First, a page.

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Pre-historic humans, agriculture and civilization development

  1. Jul 7, 2007 #1
    The oldest human found is 150,000 or 160,000 years old, if I recall correctly. It strikes me that "civilization" (farming, large structures, etc) is < 10,000 years old(?). Is this because there simply weren't enough of us in a concentrated area to establish one? Supposedly civilization originated as a consequence of farming, but how could it have taken so long to come about?
  2. jcsd
  3. Jul 7, 2007 #2
    What happened is before civilization they were hunter-gatherers. They'd eat up all the food in the area, so they'd have to move to another area and do it again. That was the primary problem for humanity before civilization, they could never find enough food.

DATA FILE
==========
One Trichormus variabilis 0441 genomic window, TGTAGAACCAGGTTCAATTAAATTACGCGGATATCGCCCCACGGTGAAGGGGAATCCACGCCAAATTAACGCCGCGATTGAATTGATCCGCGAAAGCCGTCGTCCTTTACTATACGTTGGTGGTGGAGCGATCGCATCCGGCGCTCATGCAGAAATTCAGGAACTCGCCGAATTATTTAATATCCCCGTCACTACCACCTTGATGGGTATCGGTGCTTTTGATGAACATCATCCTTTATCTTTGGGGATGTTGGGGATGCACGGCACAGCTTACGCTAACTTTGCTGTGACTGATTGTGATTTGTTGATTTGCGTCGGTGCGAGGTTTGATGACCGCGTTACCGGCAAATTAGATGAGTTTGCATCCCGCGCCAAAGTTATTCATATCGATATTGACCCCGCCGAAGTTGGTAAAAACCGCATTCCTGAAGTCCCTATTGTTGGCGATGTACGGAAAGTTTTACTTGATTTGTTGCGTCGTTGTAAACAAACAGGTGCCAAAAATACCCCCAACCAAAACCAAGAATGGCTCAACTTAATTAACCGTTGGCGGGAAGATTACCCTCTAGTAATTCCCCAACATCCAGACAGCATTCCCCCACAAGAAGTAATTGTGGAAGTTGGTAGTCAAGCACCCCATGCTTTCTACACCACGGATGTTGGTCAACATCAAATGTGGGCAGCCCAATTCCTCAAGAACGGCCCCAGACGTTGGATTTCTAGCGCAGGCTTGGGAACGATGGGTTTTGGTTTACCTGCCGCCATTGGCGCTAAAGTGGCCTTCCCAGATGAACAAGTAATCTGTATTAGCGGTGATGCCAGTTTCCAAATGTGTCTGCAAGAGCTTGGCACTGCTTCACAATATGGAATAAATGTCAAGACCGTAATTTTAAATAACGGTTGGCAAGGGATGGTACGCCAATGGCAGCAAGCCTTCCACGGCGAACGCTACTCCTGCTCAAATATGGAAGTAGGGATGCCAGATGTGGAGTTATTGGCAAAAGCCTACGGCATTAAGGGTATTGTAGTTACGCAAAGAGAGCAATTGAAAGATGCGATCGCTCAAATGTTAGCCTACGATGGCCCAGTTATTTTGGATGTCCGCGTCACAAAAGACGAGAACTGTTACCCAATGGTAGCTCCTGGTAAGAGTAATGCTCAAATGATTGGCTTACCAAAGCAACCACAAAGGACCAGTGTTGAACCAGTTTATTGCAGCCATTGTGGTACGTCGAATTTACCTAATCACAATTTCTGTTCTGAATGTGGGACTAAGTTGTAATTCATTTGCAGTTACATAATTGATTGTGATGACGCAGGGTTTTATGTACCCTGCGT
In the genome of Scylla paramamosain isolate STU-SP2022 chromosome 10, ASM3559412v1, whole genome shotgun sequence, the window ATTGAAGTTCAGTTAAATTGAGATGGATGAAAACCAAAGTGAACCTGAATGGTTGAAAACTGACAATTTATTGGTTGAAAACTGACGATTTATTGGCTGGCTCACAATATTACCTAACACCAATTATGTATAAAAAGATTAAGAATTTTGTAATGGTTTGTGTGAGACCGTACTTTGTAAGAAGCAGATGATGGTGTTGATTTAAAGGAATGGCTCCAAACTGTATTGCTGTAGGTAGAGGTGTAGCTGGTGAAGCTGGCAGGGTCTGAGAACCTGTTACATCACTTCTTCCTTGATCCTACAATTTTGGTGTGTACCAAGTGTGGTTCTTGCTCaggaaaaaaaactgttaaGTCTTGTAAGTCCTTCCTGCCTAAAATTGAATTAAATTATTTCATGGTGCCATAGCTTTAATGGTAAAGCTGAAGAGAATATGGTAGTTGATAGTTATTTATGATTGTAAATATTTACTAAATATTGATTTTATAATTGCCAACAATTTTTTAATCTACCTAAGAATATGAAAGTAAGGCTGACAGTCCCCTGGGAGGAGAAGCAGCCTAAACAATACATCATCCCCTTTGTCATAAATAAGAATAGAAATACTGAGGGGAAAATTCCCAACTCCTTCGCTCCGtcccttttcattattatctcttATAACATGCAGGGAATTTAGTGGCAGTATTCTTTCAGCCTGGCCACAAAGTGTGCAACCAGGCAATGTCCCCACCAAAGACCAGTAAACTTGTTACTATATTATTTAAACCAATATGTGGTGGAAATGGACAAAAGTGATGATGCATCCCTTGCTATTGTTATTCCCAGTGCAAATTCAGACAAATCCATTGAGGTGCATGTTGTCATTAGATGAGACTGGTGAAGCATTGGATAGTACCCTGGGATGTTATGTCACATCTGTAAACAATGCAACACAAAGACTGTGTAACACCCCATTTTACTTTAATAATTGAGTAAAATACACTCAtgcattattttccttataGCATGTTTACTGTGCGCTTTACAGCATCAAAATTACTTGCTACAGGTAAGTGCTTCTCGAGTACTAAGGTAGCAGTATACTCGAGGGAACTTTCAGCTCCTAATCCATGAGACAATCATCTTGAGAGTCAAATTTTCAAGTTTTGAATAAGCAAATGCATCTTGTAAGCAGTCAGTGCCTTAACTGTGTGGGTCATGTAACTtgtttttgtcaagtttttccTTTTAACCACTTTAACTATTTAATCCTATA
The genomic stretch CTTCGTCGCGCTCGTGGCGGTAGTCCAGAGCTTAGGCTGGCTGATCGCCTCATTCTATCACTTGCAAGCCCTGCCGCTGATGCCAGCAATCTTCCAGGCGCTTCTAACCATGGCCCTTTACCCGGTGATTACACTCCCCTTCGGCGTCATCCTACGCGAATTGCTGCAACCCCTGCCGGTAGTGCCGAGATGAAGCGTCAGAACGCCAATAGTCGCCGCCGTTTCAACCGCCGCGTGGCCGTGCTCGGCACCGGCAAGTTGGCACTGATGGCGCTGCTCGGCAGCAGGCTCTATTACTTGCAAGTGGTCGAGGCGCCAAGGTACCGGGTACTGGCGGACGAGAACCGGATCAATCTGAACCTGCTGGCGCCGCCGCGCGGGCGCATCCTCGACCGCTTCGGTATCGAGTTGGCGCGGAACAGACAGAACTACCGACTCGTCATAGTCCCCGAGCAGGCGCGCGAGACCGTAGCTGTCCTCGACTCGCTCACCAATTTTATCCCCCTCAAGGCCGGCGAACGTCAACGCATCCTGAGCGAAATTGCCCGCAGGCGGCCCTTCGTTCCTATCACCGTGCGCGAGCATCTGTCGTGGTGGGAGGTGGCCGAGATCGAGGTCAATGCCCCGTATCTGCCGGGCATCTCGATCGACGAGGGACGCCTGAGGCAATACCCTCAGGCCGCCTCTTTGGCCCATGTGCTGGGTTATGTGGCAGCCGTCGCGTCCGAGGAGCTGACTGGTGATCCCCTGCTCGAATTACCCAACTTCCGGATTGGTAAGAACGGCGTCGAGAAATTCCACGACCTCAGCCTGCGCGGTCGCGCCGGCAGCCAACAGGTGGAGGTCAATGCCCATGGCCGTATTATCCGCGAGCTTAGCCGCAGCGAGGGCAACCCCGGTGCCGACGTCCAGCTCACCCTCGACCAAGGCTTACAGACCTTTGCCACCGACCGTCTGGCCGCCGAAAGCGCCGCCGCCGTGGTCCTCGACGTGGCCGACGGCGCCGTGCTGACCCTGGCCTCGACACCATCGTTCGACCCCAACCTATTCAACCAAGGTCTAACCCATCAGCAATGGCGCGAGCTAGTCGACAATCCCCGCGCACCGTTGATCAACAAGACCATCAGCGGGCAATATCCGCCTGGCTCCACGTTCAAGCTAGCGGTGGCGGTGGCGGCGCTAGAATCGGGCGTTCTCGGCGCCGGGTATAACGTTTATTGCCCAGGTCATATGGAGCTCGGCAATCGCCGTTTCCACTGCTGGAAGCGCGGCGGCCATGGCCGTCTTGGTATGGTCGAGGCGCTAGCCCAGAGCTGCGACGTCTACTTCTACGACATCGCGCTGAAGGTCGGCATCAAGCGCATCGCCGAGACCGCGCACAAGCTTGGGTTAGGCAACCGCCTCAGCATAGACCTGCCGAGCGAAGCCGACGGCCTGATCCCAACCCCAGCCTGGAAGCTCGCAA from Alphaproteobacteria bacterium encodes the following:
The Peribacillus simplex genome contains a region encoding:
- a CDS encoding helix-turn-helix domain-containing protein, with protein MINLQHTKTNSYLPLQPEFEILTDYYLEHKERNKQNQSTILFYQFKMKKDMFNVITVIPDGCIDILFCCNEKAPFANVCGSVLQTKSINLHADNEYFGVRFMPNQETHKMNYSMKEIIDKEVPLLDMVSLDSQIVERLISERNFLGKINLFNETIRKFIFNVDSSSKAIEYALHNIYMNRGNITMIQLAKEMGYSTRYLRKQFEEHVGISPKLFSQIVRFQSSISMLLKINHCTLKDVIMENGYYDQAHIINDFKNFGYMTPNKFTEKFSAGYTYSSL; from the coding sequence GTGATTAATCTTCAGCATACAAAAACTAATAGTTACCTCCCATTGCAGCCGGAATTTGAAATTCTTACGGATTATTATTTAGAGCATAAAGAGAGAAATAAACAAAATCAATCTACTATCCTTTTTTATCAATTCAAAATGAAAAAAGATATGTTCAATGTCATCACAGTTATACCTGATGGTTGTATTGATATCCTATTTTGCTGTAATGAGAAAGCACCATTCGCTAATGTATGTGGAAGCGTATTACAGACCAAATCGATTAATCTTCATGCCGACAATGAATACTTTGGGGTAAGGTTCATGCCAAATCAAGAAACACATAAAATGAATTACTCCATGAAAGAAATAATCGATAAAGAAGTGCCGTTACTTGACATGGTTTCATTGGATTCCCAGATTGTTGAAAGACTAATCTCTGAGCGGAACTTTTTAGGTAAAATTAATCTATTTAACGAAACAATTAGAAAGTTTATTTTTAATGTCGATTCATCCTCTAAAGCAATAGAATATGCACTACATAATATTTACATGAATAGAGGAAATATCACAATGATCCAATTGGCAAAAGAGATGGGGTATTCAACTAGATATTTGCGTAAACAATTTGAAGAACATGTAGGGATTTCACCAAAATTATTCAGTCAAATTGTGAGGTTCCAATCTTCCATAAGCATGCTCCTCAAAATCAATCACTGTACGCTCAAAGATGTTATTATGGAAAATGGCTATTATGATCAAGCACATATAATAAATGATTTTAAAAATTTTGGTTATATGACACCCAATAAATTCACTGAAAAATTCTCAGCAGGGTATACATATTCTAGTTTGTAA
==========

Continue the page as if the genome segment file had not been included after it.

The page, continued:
When humanity learned how to cultivate crops, they were able to stop moving around, because they could continually produce plenty of food in one area. When they got good enough at it, they had a surplus of food, and thus some people were able to do things OTHER than collect food. That's when 'civilization' really starts going. This jump from hunter-gatherer to agriculture civilization is difficult because it's a completely different lifestyle, and requires a certain amount of knowledge that they didn't necessarily need before (and so wasn't passed down).

    There's this place in the middle east called the 'fertile crescent', and is more or less the birthplace of civilization because it was so easy to find and grow food there. It's all about food.
    Last edited: Jul 7, 2007
  4. Jul 7, 2007 #3
    Actually, Wikipedia says it is closer to 200,000 Ya. There's also Lucy from 3.2 MYa, but is not Homo sapien.

    - Bryan
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